STD clinic patients' awareness of non-AIDS complications of HIV infection

Research output: Contribution to journalArticle

Abstract

Participants were recruited from a sexually transmitted disease (STD) clinic in Florida and were assessed regarding the knowledge and awareness of non-AIDS conditions associated with HIV infection. Questionnaires were administered before and after a brief information session on non-AIDS conditions associated with HIV infection. Participants included men (n = 46) and women (n = 51). Prior to the information session, at baseline, only 34% of the participants were worried about HIV infection. Most participants (82%) agreed that HIV could be treated with antiretroviral therapy (ART), while only 38% were aware that HIV-associated conditions cannot be easily treated with ART. After the information session, almost all participants reported they were concerned regarding the risk of HIV infection. High-risk patients may have limited knowledge about the consequences of HIV infection beyond the traditional AIDS-associated conditions. Increased awareness of these less known consequences of HIV infection may decrease the potential for complacency regarding acquiring HIV infection.

Original languageEnglish (US)
Pages (from-to)207-210
Number of pages4
JournalJournal of the International Association of Providers of AIDS Care
Volume14
Issue number3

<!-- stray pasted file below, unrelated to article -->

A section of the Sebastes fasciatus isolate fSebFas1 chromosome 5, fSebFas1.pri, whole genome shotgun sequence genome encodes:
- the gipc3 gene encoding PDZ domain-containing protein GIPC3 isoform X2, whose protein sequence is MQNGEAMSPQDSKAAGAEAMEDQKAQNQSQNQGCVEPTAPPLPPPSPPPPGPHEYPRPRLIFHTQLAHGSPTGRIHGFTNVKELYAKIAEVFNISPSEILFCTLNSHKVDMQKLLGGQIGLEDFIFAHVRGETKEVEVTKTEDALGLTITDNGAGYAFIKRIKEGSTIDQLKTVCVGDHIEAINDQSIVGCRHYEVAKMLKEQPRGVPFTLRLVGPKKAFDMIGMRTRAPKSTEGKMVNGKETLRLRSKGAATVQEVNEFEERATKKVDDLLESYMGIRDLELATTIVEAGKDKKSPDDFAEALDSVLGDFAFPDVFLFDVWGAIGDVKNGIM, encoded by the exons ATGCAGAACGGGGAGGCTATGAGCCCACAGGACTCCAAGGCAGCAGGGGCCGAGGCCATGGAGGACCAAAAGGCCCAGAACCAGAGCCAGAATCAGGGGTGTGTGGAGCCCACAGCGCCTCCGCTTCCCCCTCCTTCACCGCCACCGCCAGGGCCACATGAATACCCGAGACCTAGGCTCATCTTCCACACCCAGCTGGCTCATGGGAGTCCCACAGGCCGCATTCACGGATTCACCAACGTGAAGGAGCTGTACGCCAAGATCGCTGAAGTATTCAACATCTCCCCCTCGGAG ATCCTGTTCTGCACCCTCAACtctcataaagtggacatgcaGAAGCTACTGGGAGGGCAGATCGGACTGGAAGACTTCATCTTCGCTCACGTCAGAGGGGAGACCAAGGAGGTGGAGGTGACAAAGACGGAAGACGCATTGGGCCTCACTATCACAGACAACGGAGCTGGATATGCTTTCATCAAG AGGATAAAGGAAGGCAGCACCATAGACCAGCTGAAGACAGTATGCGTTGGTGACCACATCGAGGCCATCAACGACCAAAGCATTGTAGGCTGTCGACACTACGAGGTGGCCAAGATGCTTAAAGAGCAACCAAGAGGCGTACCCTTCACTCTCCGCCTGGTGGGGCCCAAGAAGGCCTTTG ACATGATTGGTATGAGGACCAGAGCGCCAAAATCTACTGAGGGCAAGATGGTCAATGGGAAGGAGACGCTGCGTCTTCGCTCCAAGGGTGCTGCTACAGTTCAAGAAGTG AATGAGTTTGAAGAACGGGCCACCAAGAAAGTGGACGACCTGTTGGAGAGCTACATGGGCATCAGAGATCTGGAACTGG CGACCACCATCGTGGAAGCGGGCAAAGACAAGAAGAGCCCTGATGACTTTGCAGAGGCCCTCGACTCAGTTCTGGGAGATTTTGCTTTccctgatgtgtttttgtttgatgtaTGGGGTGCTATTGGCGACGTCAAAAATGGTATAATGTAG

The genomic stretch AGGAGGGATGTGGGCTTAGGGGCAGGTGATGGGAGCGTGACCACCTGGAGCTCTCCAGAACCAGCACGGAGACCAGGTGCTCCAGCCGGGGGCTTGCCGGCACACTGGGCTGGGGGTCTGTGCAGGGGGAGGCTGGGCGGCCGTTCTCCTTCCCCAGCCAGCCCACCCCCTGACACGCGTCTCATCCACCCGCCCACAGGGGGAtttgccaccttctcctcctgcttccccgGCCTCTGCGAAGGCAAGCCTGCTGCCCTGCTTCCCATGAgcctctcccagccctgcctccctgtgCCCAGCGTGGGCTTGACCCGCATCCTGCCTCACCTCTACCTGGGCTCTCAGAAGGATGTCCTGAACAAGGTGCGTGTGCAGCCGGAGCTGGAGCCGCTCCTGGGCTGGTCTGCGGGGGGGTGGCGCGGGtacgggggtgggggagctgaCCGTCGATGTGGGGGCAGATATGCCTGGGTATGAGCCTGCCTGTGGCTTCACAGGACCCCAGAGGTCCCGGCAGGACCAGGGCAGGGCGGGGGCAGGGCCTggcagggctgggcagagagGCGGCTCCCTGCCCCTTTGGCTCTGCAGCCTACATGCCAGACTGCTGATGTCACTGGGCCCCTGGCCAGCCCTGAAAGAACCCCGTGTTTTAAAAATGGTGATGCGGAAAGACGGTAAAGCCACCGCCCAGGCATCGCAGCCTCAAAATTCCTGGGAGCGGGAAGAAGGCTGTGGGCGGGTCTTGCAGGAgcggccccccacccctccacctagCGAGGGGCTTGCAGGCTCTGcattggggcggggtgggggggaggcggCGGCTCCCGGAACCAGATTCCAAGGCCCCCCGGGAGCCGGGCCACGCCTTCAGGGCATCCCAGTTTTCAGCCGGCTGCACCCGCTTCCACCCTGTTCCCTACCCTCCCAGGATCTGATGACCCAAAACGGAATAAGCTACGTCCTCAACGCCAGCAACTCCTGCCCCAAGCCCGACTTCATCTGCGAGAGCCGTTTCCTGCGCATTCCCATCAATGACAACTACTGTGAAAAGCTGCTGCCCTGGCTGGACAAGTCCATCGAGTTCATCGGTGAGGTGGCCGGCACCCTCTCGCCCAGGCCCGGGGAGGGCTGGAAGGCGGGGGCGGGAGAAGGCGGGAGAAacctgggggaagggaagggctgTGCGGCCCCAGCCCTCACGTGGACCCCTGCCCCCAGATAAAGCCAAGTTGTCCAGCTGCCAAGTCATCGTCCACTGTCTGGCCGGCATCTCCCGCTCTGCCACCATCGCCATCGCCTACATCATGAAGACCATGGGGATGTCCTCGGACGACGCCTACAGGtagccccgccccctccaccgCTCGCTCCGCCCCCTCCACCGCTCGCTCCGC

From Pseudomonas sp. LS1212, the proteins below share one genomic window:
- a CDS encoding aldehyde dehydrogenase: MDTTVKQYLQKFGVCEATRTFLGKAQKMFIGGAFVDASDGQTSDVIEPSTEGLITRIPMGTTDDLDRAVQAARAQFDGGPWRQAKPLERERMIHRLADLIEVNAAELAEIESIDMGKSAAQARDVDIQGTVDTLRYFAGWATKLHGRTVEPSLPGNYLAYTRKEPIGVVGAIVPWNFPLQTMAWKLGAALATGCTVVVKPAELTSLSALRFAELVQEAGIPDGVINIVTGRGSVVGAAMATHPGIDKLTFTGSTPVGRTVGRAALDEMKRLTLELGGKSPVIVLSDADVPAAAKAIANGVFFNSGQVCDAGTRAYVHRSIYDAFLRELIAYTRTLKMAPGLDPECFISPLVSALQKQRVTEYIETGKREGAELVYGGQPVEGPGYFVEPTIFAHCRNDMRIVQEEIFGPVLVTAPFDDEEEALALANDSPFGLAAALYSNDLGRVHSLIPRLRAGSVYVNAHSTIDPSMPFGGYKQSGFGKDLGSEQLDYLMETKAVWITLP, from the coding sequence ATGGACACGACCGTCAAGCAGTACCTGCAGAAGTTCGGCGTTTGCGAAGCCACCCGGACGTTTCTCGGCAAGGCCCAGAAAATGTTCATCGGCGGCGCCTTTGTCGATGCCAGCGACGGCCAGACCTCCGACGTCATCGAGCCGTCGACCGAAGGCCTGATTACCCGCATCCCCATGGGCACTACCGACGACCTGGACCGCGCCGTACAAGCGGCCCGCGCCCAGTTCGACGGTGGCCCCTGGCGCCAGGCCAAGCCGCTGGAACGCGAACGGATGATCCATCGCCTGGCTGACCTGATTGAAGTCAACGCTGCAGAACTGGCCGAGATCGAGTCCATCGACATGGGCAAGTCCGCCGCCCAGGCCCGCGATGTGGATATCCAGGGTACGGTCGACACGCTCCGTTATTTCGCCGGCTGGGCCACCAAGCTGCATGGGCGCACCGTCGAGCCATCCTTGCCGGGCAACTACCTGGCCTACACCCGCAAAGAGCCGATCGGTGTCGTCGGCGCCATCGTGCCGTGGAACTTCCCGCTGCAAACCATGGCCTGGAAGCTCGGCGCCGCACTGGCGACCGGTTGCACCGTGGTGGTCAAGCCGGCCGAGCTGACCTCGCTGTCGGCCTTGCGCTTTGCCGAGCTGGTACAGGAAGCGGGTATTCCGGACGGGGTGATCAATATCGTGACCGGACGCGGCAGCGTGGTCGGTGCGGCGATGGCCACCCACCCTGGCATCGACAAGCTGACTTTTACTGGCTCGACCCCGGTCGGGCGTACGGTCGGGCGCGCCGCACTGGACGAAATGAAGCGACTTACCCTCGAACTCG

DOIs
StatePublished - May 4 2015

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Sexually Transmitted Diseases
HIV Infections
HIV
Acquired Immunodeficiency Syndrome
Therapeutics

Keywords

  • AIDS
  • HIV
  • non-AIDS defining

ASJC Scopus subject areas

  • Immunology
  • Dermatology
  • Infectious Diseases

Cite this

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title = "STD clinic patients' awareness of non-AIDS complications of HIV infection",
abstract = "Participants were recruited from a sexually transmitted disease (STD) clinic in Florida and were assessed regarding the knowledge and awareness of non-AIDS conditions associated with HIV infection. Questionnaires were administered before and after a brief information session on non-AIDS conditions associated with HIV infection. Participants included men (n = 46) and women (n = 51). Prior to the information session, at baseline, only 34{\%} of the participants were worried about HIV infection. Most participants (82{\%}) agreed that HIV could be treated with antiretroviral therapy (ART), while only 38{\%} were aware that HIV-associated conditions cannot be easily treated with ART. After the information session, almost all participants reported they were concerned regarding the risk of HIV infection. High-risk patients may have limited knowledge about the consequences of HIV infection beyond the traditional AIDS-associated conditions. Increased awareness of these less known consequences of HIV infection may decrease the potential for complacency regarding acquiring HIV infection.",
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author = "Castro, {Jose G} and Inna Granovsky and Deborah Jones and Weiss, {Stephen M}",
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